Subsidy for Dutch Top Sector project ‘The one or more values of Fruit and Vegetables’
It is general knowledge that eating fruit and vegetables is healthy. However, relatively little is known about the relationship between the specific nutritional values of different fruit and vegetables and their effects on health.
Consequently, it is currently not possible for producers to make health claims for their fruit and vegetables. Brightlands Campus Greenport Venlo and Vers+, together with businesses and academic institutions (HAS University of Applied Sciences, Avans University of Applied Sciences and Maastricht University) are going to use the subsidy awarded by the Dutch Top Sector to bring about a change in this. ‘The one or more values of Fruit and Vegetables’ project is intended to ensure that there is a scientific basis for supporting our health using natural products.
Evidence for the value of preventive health
Fruit and vegetables are an important source of vitamins, minerals and fibre and contain relatively little salt and saturated fat. However, it is difficult for producers to show which nutritional substances fresh produce contains, resulting in a lack of evidence for their beneficial effects on health. Improved evidence for the preventive health benefits of fresh products will allow new markets to be opened up as well as having positive effects on price-setting and increasing the market share. Rob Baan, one of the project’s initiators says, “I am delighted that we are moving towards providing evidence for the beneficial health effects of fresh fruit and vegetables. Horticulture is the medicine cabinet of the future.”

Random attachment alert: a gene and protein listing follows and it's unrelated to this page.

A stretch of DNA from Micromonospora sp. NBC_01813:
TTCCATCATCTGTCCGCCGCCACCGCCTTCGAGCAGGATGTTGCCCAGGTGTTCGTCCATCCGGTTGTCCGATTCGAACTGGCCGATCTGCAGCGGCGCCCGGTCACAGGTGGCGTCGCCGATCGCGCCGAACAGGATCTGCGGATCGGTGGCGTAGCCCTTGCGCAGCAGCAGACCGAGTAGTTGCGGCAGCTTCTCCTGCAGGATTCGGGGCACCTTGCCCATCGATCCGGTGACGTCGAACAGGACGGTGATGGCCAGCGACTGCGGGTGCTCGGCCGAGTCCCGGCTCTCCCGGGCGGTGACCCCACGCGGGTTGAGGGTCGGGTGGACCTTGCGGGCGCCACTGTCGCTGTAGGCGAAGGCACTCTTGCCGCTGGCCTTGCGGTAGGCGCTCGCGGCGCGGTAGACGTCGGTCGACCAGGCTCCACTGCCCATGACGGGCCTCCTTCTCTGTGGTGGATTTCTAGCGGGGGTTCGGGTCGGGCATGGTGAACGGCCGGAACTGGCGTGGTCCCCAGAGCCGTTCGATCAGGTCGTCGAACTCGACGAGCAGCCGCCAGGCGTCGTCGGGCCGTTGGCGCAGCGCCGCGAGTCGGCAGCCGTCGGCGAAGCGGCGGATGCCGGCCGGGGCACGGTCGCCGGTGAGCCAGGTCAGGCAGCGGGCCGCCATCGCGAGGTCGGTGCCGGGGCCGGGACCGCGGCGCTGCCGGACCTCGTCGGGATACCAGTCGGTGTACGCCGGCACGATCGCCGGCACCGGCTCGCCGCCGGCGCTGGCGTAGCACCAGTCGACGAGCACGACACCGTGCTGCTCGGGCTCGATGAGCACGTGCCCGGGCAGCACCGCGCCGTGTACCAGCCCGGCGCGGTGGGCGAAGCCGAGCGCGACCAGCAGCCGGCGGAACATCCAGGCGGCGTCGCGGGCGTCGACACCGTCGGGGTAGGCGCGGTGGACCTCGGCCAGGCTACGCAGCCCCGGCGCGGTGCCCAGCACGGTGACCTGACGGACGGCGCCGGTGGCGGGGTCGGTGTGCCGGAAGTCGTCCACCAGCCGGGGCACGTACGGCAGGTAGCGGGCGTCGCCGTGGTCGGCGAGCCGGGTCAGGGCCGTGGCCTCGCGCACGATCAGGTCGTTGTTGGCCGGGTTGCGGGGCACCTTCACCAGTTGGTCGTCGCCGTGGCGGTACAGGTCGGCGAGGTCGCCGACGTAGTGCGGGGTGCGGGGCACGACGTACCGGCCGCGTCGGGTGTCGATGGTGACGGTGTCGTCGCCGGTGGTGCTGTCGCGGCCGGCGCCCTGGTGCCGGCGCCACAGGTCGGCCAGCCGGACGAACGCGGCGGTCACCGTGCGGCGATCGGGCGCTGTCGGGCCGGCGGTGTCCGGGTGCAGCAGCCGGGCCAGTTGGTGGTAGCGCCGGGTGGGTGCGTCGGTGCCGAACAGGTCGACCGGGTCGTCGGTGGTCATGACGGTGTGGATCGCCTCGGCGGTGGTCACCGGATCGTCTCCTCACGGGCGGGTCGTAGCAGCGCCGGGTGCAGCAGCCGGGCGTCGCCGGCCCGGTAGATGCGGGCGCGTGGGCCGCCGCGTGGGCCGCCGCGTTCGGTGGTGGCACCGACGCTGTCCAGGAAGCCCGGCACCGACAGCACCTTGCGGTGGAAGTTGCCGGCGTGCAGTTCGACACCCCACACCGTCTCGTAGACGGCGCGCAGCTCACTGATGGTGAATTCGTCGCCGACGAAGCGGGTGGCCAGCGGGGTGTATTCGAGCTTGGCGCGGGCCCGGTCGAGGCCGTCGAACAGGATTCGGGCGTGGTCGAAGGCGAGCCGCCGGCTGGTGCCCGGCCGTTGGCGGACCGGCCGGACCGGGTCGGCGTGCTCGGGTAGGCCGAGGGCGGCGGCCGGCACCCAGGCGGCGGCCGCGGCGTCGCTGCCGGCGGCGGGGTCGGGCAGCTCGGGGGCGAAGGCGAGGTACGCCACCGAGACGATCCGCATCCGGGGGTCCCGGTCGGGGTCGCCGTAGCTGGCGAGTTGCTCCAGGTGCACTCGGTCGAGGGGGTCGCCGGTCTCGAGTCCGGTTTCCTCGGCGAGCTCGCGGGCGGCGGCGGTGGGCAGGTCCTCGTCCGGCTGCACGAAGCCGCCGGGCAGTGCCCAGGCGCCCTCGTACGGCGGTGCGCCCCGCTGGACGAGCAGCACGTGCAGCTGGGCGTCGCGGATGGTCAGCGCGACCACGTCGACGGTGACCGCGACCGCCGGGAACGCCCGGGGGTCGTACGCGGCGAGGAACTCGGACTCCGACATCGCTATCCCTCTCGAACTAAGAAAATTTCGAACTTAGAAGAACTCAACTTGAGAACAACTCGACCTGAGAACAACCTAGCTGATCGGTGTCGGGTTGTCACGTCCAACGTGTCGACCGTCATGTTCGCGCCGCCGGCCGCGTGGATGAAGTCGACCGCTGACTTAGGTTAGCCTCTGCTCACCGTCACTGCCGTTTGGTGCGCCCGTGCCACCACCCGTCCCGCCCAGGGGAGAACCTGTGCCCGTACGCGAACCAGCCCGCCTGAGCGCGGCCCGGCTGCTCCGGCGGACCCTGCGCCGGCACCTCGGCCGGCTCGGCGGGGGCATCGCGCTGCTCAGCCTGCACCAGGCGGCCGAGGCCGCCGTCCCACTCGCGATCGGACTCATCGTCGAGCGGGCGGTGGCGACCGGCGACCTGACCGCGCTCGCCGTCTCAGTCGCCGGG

A response to new insights
It is not only the horticultural sector who will benefit from the project’s findings. It also offers major advantages for consumers. Saskia Goetgeluk, chair of Brightlands Campus Greenport Venlo explains: “Through this project we are responding to new insights in food science. We can view food as the new pharma. The combination of these academic institutions brings both research and the application of knowledge a step nearer to the business world.” This project is creating insight and hence transparency about the nutritional value of fruit and vegetables and their effects on health, thus allowing consumers to make more considered choices in the composition of their dietary habits or diet.
Innovative methods of measuring
During the programme, two innovative methods of measurement are being developed and combined in order to define the nutritional values and health effects of specific types of fruit and vegetables. The method of measurement is being developed by the HAS and Avans Universities of Applied Sciences, working together within the Grow Campus. The foundation of establishing which active substances are found in certain sorts of fruit and vegetables and what the health effects of these are, is an accurate method of measurement. This is crucially important. According to Herman Peppelenbos, senior lecturer of Green Health at HAS University of Applied Sciences, “During the project, the existing methods are being compared, combined and optimised for a number of major products and relevant nutritional values. The innovative method of measurement thus created is exchangeable, more efficient and cheaper, making it possible to carry out more frequent routine checks of what various products contain.”
To provide evidence of the beneficial health effects of fruit and vegetables, Maastricht University is involved. In the project, an innovative challenge model is being developed to ascertain the health effects of various nutritional substances in fruit and vegetables. Dr Alie de Boer, Maastricht University: “The development of such a model is in line with the current scientific discussion about measuring and providing evidence for the effects you can expect from food. By further developing such methods, in the future we will be able to measure a combination of nutritional substances and health effects for the whole product. This is the first important step towards this type of method of measuring health benefits.”